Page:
Bringing Home the Bad Boy

By: Jessica Lemmon

Her eyes tracked along the tattoos decorating his arms to the new one. His latest patch of artwork was a series of evergreen trees, their dark blue-black bases circling his wrist and branching up his arm, their tops almost reaching his elbow. Each tree was a different height, and knowing his attention to detail, each one had some significance. The whole of the pictorial on his arm had a big one.

His moving to Evergreen Cove.

Unable to keep it from happening, her heart reverted to the state it’d been in at age fifteen, somersaulting in the wrongest way imaginable. Before he was Rae’s, oh, how Charlie had pined for Evan Downey. Must have been seeing him back here, or maybe her earlier thoughts about her life, that caused the mini-backslide.

But she couldn’t backslide. She’d made a vow to herself, to Rae’s silent body, to care for Lyon and Evan.

“Did you guys eat?” she asked.

“Yeah. Dairy Dreem,” Lyon confirmed.

She knew it. She tilted her chin at Evan in reprimand. An accidentally sensual smirk crooked his mouth, surrounded in a one or two days’ worth of stubble.

“We didn’t only get ice cream.”

“Yeah, we had French fries,” Lyon added, earning a headshake from his dad.

“No loyalty.” The smirk slid into a grin and if that didn’t cause her heart the subtlest flutter, the wink would. And there it was, one blue eye closing and opening again—a flutter in and of itself—the blue so bright, it was nearly electric.

Was it any wonder he’d been on her radar when she was a vacationing teen visiting the Cove? There’d been three “bad boys” she and Rae had noticed whenever they sunbathed at the beach. Evan Downey, Donovan Pate, and Asher Knight. For Charlie, Evan stood out the most.

Evan only had eyes for Rae.

At first she was heartbroken, but Charlie had kept that fact to herself. Teenage crushes were a dime a dozen, and predictably, she outgrew it in a few summers. Rae and Evan had been designed for each other. By the time she stood at Rae’s side as her maid of honor, there wasn’t a bone in her body not overjoyed that her best friend had found the love of her life.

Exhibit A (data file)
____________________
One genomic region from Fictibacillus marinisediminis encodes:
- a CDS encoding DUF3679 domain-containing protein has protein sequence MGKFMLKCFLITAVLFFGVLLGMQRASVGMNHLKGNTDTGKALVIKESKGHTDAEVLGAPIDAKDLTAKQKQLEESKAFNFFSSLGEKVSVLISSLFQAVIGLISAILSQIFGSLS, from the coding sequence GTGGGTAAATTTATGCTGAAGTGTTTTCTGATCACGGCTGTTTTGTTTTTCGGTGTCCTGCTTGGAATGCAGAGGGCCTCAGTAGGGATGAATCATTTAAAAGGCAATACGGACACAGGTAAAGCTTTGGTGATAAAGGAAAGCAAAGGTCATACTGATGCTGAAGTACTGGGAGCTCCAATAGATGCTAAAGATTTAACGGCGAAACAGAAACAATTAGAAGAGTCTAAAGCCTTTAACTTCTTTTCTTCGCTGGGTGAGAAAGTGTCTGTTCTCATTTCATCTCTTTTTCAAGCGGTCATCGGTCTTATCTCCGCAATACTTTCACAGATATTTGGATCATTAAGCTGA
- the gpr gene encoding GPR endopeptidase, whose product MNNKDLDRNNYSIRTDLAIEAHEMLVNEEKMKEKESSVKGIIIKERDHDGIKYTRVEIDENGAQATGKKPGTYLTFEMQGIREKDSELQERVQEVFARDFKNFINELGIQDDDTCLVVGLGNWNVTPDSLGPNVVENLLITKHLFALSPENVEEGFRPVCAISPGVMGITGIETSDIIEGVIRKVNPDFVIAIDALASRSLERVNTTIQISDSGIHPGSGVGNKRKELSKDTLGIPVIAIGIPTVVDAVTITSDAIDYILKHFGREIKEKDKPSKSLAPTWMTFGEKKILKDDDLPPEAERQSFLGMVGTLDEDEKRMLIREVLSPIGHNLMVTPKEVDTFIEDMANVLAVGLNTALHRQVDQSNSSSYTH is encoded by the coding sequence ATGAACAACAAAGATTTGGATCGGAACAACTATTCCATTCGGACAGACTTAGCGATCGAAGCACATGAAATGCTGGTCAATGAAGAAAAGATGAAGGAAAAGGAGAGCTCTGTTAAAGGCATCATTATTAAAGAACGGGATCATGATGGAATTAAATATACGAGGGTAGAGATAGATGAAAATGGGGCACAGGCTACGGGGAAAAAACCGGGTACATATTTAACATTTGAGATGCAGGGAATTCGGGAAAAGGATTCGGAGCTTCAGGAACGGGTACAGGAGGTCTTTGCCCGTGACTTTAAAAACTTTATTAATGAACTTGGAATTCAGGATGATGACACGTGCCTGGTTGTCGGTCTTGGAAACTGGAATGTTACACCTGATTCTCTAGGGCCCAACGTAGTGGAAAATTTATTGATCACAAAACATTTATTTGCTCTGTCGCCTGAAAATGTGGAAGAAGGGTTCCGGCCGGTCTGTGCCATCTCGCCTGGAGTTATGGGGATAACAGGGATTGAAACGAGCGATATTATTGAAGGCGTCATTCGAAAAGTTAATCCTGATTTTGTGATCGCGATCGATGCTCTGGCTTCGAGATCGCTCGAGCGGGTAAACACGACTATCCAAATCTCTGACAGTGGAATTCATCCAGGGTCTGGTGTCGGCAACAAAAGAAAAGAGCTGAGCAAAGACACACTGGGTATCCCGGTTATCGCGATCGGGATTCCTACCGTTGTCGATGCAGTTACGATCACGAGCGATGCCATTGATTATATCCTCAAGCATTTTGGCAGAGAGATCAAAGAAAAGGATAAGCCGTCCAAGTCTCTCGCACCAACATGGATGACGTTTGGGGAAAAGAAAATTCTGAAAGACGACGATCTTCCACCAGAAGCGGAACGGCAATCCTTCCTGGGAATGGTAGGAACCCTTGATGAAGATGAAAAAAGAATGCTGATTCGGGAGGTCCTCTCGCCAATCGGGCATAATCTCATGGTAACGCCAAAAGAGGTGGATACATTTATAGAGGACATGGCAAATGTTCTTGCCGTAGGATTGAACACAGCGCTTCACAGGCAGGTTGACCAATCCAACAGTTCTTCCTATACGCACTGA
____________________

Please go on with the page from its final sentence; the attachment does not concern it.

After Rae’s death, Charlie had become a more consistent part of Evan’s and Lyon’s lives. Russell hadn’t liked it. More than once, she wondered if her decision to care for Rae’s family rather than prioritize him had ultimately led to their demise.

Staying in touch with Evan had been easy when she and Russell lived close by. After the breakup and relocation, however, her trips to Columbus became less frequent. Once she was settled and had a job, Charlie did make an overnight trip down to visit, and she ended up babysitting for Lyon.

She hadn’t minded the babysitting part. Not at all. But the fact that Evan had gone on a date with an incredibly beautiful blonde, then come home around three in the morning smelling of perfume and sex, had hurt her heart in a way she hadn’t known possible.

When he’d passed her in the hallway, Charlie had ducked her face into her palm to stifle a sob. Evan abruptly turned on his heel to wrap her in his arms and comfort her, and she had just lost it.

Him giving himself to a harlot who didn’t appreciate the things Rae had fallen in love with: his huge heart, his bottomless love for his family, was awful to witness.

Rae and Evan were supposed to live happily ever after. Lyon was supposed to grow up, get married, and dance with his mom at the reception. And Charlie… well, her life hadn’t turned out the way she’d planned, either.

Unable to voice the real reason for her crying jag, she’d blamed her emotions on her breakup with Russell, rather than the way it punched a hole in her chest to see the way she and Evan, Lyon, and Rae had all been shortchanged.

Life didn’t heed plans and dates. Life went on, and left whomever it pleased behind in the wreckage.

The memory caused her heart to ache, and her gut to yearn for what could have been. She flicked her eyes heavenward and sent up a mental, Sorry, Rae.

“Can I go inside?” Lyon pulled away from her and grabbed the handle on her sliding door.

“Knock yourself out,” she answered. “One more hug, though.” He acquiesced, giving her a halfhearted squeeze. She’d take what she could get. Soon, he’d be at an age where he wouldn’t snuggle with her any longer and she thought that might be the day she started crying and never stopped.

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